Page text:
Well, what an adventure Dr Alison Taylor and I had a few weeks ago.
We were part of a volunteer team that went “outback” to Utopia, a remote indigenous community 300kms on a dirt road north of Alice Springs to help establish a dog health programme. The region contains 16 outstations of around 1000 people. Population health surveys conducted over 1986-2004 show Utopia people are significantly healthier than other comparable groups.
The camp dogs are all types of breeds (see photos) and rarely have any dingo crosses. Some specific camps have one type of dog, which is usually due to the presence of an “alpha” male and female. The dogs roam free and are usually very good at getting on together baring the disagreements over food and hormones! We found that there were approximately one to two dogs per person in a very small house.
The aboriginal people highly value their dogs, which are great companions. They are central to their culture and feature in dances and dreamtime stories. Some dogs are also used for hunting and protection.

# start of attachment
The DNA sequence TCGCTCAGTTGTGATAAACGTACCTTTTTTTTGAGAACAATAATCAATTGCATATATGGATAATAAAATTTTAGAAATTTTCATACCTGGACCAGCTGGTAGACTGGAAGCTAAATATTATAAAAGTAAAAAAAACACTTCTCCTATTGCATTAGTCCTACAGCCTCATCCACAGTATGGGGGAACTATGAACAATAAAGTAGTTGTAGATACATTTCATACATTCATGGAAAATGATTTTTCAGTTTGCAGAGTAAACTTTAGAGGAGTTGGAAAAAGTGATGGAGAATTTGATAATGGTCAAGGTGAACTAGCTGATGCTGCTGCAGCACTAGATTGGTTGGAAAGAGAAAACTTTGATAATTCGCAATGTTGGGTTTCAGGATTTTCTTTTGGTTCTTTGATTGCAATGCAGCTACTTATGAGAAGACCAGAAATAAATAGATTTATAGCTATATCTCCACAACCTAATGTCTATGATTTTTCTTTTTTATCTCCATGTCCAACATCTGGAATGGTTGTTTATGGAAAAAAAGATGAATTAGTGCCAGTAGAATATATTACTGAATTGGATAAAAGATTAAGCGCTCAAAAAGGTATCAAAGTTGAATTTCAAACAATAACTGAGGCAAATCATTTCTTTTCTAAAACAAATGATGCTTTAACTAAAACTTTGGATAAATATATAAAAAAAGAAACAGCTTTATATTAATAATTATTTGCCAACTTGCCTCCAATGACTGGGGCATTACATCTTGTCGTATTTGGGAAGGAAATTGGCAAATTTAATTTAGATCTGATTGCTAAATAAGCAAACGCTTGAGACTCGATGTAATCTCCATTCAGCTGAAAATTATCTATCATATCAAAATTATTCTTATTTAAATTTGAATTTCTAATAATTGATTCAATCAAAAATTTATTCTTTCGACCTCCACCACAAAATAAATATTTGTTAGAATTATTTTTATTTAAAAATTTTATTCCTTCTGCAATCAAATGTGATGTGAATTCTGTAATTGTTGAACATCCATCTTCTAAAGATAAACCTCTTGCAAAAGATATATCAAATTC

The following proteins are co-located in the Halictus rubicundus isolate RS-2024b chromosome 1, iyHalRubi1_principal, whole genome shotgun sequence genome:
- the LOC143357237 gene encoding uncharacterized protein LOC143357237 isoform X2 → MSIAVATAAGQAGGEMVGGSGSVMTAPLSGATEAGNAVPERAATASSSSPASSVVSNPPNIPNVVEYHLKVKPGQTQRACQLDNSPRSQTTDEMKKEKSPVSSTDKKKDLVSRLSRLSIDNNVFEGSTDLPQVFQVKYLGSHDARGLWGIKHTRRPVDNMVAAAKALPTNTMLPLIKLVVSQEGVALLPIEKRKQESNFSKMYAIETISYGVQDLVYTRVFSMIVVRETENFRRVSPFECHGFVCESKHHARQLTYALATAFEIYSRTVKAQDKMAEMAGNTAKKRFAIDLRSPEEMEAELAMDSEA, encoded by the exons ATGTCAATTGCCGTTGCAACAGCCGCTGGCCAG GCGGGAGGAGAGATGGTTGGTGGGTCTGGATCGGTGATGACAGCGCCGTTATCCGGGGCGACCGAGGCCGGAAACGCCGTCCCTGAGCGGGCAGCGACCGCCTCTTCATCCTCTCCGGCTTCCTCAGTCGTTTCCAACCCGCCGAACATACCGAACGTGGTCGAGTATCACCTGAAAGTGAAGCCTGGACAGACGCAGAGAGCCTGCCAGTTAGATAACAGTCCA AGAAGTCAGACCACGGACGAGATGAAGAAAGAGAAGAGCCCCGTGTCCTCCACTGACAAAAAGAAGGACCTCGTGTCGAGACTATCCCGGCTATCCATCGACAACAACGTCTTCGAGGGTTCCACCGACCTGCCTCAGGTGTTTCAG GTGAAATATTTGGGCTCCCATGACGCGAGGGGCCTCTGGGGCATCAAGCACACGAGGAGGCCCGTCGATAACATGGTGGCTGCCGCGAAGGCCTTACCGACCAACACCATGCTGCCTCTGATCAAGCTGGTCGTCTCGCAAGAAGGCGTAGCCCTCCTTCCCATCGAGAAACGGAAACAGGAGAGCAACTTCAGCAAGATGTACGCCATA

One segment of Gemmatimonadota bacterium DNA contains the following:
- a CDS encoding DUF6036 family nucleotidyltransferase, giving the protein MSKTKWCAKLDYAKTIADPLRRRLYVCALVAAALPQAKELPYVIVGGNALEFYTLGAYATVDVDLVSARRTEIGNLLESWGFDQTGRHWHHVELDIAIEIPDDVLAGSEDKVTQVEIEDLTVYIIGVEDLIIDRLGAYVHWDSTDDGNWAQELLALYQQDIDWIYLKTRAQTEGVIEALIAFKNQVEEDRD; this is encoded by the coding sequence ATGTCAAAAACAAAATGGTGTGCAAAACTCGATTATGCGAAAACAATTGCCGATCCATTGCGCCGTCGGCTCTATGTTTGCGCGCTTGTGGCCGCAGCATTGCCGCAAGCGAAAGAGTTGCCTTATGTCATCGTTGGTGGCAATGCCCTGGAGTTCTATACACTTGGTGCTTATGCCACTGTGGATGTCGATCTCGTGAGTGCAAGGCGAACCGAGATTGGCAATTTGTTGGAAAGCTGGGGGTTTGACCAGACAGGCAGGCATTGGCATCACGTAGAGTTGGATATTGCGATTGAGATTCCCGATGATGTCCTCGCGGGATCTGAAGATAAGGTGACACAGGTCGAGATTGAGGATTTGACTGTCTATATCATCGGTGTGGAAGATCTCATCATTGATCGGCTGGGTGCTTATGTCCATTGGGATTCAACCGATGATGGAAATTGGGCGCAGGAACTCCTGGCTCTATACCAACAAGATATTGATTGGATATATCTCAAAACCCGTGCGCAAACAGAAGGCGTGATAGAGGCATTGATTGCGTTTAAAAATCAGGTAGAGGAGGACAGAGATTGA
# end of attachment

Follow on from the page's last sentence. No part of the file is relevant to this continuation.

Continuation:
The main issues around the dog populations involve the problem of uncontrolled breeding and subsequent overpopulation. As there are no fences, the dogs can roam around in packs, fighting and creating a lot of noise especially at night. Some people get bitten by the more aggressive or “cheeky” dogs as they are known. There are also some diseases like mange and worms that can be passed on to people in close contact with the dogs.
It is extremely difficult for people to access dog health care. It is a low priority of governments at all levels and there is a general lack of understanding of what services a vet can provide. The current status in the Barkly Shire is that there is one enthusiastic and kind hearted dog control officer (Brian), for a region that is 47% bigger than Victoria!
We are fortunate to be volunteers under the AMRRIC (Animal Management in Remote Rural Indigenous Communities) banner. They are a non-government, not for profit organisation that works nationally to improve the health and wellbeing of companion animals and consequently improve the overall health and wellbeing of remote Indigenous communities.
If you would like to be part of this exciting venture, why not start by joining AMRRIC (www.amricc.org) or talk to Dr Alison or Dr Michael about helping with the logistics of marinating this important work.
This post was originally written in 2012